Buenos Aires, Argentina — Argentina’s agricultural exports liquidated USD $2.800 billion from January to March, marking the worst Q1 for the country’s agro-industrial sector in 16 years as it continues to be rocked by intense drought.
According to Argentina’s Chamber of Oil Industry and the Center for Cereal Exporters (Ciara-CEC), two entities that represent 48% of exports from Argentina, companies in the sector liquidated USD $1.229 billion in March, representing the second lowest March performance since 2020.
The two bodies, who issued the report on April 1, pointed to Argentina’s extreme drought as the main factor for the low export value generated in dollars.
Argentina has just emerged from the hottest summer on record since its National Meteorological Service (SMN) began recording in 1961, and many crops suffered from an extreme shortage of underground water accumulation.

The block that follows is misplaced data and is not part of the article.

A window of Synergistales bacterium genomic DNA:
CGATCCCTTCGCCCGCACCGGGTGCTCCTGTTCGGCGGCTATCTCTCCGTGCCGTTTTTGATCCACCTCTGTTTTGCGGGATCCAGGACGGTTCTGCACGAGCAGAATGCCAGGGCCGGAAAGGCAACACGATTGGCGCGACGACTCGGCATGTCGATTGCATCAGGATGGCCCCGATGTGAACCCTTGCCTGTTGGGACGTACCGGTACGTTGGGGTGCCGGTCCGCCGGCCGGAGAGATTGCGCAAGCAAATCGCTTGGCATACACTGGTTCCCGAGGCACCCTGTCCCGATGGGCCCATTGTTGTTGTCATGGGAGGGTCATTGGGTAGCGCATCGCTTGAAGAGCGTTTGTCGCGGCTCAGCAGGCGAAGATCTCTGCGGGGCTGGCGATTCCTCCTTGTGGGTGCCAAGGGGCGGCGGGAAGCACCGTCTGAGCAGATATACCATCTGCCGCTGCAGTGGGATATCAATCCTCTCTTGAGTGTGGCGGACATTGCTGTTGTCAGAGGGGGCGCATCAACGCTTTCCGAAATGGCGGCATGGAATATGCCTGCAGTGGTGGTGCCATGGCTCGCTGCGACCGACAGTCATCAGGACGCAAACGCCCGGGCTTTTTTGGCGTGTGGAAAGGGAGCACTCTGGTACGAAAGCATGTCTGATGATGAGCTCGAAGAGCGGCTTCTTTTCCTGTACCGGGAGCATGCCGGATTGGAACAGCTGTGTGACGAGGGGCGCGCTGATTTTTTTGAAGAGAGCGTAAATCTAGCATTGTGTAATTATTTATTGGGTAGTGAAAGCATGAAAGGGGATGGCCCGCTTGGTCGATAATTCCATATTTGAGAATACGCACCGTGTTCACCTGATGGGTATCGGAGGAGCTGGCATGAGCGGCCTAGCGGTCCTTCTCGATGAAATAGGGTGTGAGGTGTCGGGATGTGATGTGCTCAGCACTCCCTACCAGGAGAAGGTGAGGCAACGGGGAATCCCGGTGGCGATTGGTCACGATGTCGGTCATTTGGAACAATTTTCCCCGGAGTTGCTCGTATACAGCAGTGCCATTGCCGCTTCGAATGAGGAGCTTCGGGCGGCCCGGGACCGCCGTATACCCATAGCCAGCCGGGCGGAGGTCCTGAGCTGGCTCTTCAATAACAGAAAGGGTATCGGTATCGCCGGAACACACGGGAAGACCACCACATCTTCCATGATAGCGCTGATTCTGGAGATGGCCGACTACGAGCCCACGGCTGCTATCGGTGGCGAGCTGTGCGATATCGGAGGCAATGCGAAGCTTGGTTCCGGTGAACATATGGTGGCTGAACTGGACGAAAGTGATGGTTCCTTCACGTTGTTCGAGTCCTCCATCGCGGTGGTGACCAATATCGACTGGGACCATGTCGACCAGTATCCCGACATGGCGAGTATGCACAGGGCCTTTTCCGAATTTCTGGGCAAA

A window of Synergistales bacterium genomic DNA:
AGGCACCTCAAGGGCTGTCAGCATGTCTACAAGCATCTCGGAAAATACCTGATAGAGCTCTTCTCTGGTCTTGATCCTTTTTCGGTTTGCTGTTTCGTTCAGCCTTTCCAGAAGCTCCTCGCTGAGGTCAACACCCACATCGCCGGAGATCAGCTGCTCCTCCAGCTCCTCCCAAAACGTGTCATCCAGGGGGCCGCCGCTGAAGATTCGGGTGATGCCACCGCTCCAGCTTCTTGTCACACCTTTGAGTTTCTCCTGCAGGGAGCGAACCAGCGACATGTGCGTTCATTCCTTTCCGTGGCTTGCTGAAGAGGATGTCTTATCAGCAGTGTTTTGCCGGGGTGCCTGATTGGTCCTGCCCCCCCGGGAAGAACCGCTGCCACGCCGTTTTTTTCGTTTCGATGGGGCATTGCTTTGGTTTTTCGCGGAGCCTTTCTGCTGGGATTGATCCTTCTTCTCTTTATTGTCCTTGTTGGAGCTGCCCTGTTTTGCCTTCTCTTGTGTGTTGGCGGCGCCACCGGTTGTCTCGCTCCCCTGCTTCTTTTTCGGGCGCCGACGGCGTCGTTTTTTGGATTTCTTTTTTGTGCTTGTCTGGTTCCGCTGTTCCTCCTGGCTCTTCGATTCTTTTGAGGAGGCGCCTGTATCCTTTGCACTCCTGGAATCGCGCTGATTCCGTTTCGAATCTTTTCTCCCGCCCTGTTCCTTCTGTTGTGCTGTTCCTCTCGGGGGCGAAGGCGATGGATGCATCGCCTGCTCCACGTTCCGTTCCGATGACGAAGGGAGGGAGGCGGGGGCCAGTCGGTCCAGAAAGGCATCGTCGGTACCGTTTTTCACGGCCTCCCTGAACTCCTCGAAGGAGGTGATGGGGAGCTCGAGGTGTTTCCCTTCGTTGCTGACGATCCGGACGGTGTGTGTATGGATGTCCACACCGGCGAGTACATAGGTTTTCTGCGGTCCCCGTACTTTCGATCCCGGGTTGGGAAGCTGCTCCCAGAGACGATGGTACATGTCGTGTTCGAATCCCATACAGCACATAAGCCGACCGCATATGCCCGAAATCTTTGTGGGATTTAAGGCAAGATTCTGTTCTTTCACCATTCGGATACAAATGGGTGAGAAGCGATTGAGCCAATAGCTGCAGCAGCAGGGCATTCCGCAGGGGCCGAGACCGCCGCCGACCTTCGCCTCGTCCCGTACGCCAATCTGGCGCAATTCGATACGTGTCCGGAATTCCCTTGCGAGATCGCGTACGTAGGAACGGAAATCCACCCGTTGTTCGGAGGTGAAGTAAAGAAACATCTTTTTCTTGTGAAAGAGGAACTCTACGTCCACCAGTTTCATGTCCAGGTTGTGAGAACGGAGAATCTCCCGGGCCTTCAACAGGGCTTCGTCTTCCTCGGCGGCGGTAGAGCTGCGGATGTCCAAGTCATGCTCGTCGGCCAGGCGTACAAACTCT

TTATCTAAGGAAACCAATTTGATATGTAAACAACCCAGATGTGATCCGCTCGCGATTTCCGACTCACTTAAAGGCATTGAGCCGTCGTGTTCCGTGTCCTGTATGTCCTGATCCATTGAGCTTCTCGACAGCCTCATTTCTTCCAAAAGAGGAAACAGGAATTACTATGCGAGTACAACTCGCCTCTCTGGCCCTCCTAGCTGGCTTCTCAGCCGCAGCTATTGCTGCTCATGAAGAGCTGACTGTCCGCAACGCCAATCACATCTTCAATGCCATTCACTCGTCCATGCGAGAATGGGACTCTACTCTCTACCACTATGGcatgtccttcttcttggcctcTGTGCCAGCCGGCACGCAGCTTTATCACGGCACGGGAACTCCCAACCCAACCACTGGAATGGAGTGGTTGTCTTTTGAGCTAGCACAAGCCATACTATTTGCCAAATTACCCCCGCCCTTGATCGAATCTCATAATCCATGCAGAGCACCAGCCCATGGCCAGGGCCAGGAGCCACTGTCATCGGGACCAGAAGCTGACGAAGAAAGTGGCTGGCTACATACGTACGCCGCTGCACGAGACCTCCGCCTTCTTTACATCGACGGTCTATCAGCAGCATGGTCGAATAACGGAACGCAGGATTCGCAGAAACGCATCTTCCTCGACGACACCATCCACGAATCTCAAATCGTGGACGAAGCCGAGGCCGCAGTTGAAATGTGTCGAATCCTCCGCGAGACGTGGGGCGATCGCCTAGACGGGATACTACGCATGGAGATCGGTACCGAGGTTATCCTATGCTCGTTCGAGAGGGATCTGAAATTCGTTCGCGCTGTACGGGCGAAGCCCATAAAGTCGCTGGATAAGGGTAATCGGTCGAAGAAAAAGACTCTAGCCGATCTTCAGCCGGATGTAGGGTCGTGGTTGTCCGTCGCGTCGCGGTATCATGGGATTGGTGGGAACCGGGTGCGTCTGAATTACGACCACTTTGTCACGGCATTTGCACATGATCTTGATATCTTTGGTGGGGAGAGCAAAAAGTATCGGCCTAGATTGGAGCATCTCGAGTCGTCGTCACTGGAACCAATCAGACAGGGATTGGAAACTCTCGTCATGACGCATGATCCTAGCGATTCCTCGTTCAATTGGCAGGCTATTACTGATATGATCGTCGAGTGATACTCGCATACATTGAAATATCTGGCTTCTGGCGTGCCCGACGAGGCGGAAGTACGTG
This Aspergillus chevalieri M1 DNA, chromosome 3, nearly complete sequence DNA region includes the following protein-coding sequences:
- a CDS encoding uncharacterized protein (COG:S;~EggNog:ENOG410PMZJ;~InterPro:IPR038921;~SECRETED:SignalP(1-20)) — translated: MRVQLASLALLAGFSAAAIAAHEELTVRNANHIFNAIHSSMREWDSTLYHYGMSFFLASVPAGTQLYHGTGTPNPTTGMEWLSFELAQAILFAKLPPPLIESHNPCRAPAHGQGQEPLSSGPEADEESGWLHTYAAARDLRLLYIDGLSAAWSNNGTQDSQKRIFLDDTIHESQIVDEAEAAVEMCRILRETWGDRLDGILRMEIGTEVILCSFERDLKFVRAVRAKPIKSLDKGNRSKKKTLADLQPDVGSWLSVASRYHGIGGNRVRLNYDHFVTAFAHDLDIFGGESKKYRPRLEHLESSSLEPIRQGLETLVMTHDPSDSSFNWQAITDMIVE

Argentina has been experiencing the impacts of climate phenomenon La Niña, that brings higher temperatures with lower amounts of rain. But La Niña wasn’t the only factor. According to an analysis performed by the World Weather Attribution, these extreme heat waves were 60 times more likely to happen due to climate change.
The extreme weather conditions created a harmful ecosystem for most crops in the country. Production of wheat, soybeans and corn is projected to have a 50-ton shortage by the end of the production campaign.
Argentina should close its worst production campaign in 23 years, as producers expect a 25 million ton campaign, less than half of the usual production average of the last 10 years, according to the Rosario Stock Exchange.
Now, the economic impact of the weak crop yields is being felt. . Argentina heavily relies on agricultural exports, especially in a country that faced almost 95% yearly inflation in 2022.
Every dollar that comes in from exports is key to put a stop to the spiraling inflation and try to bring calm to a society that has more than 40% of its population below the poverty line.